Commercial disputes

ESG litigation: shareholder actions under FSMA 2000: Important questions

Public companies need to be mindful of the risk of group shareholder actions under FSMA 2000 when publishing ESG statements to the market.


Public companies are under increasing pressure to publish information about their environmental, social and governance (ESG)-related policies and practices. This pressure is being generated by changing investor attitudes, with a growing number of investors only wanting to invest in companies which can demonstrate strong ESG credentials. Regulation regarding ESG disclosures is also increasing.

Publishing statements to the market always comes with regulatory and litigation risks for public companies if those statements are inaccurate. This is perhaps especially true for ESG statements, given current public scrutiny regarding “greenwashing”. For example, a report by the New Climate Institute has recently found that many large companies are routinely exaggerating or misreporting progress on tackling climate change.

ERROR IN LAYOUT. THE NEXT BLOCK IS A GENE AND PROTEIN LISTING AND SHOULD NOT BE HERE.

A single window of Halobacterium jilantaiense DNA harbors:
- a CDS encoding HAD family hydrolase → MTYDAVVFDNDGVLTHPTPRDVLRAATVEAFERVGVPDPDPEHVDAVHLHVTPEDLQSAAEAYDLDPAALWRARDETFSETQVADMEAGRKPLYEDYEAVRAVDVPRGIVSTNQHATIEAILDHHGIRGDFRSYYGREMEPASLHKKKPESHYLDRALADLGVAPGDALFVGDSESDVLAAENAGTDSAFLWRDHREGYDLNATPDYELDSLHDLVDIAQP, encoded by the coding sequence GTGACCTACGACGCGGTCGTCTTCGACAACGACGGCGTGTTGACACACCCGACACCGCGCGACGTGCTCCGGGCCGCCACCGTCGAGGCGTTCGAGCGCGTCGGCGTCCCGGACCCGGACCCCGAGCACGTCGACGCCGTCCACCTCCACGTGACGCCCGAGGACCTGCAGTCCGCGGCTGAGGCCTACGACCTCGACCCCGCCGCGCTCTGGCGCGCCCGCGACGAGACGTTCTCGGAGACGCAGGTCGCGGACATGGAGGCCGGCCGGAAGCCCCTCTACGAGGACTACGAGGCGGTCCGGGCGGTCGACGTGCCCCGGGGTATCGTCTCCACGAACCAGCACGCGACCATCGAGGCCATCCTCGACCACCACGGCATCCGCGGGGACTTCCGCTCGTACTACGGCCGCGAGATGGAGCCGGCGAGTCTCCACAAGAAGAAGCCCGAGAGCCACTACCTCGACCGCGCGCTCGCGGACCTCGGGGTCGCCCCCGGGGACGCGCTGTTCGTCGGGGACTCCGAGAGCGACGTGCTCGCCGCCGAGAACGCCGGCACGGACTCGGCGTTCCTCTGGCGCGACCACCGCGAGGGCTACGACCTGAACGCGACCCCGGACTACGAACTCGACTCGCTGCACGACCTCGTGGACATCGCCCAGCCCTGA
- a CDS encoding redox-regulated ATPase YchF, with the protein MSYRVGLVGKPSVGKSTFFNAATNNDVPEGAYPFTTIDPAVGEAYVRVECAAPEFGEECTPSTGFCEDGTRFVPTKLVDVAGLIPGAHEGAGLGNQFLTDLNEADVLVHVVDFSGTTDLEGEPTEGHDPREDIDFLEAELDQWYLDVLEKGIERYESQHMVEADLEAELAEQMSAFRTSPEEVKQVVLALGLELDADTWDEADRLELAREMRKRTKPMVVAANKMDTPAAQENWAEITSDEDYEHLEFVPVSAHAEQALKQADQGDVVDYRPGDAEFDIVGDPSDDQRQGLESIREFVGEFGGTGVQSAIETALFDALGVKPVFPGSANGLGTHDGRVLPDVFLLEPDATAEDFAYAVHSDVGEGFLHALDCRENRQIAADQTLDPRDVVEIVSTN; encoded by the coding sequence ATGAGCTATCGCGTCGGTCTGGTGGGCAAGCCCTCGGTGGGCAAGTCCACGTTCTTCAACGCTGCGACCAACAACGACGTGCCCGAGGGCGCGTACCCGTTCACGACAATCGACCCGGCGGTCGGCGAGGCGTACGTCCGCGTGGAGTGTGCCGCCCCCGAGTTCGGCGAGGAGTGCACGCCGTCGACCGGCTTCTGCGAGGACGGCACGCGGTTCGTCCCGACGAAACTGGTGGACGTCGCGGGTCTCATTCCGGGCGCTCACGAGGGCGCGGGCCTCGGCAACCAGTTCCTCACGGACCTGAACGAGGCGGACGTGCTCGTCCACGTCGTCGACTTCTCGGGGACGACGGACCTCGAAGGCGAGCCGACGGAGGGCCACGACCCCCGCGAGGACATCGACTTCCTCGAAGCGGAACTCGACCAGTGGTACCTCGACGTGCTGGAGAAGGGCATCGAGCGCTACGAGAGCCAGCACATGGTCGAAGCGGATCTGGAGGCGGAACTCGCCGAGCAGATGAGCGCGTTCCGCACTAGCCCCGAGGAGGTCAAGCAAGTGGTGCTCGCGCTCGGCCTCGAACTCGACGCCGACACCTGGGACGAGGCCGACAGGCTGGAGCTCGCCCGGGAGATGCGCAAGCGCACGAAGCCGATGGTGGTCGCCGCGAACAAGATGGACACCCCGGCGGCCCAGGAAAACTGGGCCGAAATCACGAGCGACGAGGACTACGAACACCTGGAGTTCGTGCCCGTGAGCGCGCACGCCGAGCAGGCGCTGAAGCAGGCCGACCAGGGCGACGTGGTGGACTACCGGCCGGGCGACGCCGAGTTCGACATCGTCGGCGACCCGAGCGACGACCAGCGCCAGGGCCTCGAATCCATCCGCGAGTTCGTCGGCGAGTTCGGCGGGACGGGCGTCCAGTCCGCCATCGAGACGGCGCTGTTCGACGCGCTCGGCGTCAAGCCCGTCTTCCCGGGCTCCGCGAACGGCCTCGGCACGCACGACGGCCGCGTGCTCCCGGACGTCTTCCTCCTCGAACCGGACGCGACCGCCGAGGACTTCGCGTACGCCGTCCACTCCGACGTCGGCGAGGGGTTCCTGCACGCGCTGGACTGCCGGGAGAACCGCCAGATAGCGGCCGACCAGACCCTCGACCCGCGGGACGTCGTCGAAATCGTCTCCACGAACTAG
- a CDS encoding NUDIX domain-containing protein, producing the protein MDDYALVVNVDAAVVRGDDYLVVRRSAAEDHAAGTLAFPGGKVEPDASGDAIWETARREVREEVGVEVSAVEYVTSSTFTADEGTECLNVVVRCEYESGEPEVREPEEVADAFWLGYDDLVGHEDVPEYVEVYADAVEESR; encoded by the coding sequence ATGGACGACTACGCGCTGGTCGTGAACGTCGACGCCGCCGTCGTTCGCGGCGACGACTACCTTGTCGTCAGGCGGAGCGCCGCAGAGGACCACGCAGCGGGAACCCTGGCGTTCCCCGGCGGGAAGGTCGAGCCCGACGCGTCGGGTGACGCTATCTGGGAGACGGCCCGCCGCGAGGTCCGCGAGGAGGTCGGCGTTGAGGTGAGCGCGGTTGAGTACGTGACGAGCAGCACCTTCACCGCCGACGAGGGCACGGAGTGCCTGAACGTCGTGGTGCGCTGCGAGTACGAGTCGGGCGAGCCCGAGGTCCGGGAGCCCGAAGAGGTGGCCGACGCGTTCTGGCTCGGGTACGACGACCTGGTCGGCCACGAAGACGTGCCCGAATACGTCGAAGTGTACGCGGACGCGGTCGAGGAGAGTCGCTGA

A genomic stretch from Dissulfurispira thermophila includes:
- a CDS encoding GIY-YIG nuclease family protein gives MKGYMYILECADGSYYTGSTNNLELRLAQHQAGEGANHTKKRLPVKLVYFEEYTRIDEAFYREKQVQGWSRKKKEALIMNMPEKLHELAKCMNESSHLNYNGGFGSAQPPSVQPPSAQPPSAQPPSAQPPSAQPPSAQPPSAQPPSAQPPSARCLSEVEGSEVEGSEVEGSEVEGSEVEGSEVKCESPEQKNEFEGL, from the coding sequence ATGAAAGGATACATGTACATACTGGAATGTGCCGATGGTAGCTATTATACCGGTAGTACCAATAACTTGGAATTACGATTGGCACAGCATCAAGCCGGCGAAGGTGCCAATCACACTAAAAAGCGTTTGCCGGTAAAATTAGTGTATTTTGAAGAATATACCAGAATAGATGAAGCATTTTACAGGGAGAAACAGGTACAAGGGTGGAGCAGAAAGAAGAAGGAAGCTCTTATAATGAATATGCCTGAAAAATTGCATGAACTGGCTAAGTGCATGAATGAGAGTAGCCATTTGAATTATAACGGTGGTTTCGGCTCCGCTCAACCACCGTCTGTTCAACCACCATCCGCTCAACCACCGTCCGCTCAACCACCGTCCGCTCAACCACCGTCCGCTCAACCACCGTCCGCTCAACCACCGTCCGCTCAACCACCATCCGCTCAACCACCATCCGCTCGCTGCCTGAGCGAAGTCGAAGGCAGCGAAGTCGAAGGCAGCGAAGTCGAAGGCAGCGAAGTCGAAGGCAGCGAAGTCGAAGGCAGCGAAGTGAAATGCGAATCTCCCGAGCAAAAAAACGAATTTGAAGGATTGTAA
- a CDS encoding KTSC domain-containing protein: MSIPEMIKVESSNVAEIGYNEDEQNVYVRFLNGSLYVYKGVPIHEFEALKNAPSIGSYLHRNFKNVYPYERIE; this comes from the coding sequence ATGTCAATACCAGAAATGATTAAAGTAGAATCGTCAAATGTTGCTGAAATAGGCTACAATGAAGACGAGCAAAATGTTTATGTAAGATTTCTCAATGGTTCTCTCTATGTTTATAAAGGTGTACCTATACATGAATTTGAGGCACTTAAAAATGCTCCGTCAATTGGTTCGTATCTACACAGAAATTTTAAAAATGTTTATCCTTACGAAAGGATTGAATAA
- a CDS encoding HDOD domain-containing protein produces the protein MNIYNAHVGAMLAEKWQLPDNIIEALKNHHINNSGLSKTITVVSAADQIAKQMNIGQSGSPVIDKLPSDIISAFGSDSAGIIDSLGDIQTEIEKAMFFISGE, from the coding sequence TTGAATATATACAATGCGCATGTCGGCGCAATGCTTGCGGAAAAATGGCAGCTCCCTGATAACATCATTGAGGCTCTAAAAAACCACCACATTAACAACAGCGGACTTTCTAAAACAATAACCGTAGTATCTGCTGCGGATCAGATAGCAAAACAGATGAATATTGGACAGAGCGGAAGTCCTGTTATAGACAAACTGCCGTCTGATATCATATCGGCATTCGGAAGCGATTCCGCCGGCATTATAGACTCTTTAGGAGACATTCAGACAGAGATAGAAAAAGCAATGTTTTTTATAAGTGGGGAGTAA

This article discusses one of these risks, namely the threat of shareholder actions under sections 90 or 90A of the Financial Services and Markets Act 2000 (FSMA).

Sections 90 and 90A of FSMA provide a statutory cause of action for shareholders of listed companies, allowing them to sue the company for loss they have suffered as a result of false statements published by the company in prospectuses (s 90) or in other published information (s 90A). “Published information” would include, for example, annual reports and accounts, which for many companies are now required to contain ESG-related information.

Shareholder actions under FSMA are a growing, but still relatively novel, area of litigation. There have been some high-profile actions resulting in settlement, although none have yet reached trial. (Allianz v RSA is scheduled for trial in October 2022, unless it settles first). There remain some legal uncertainties regarding these actions, however.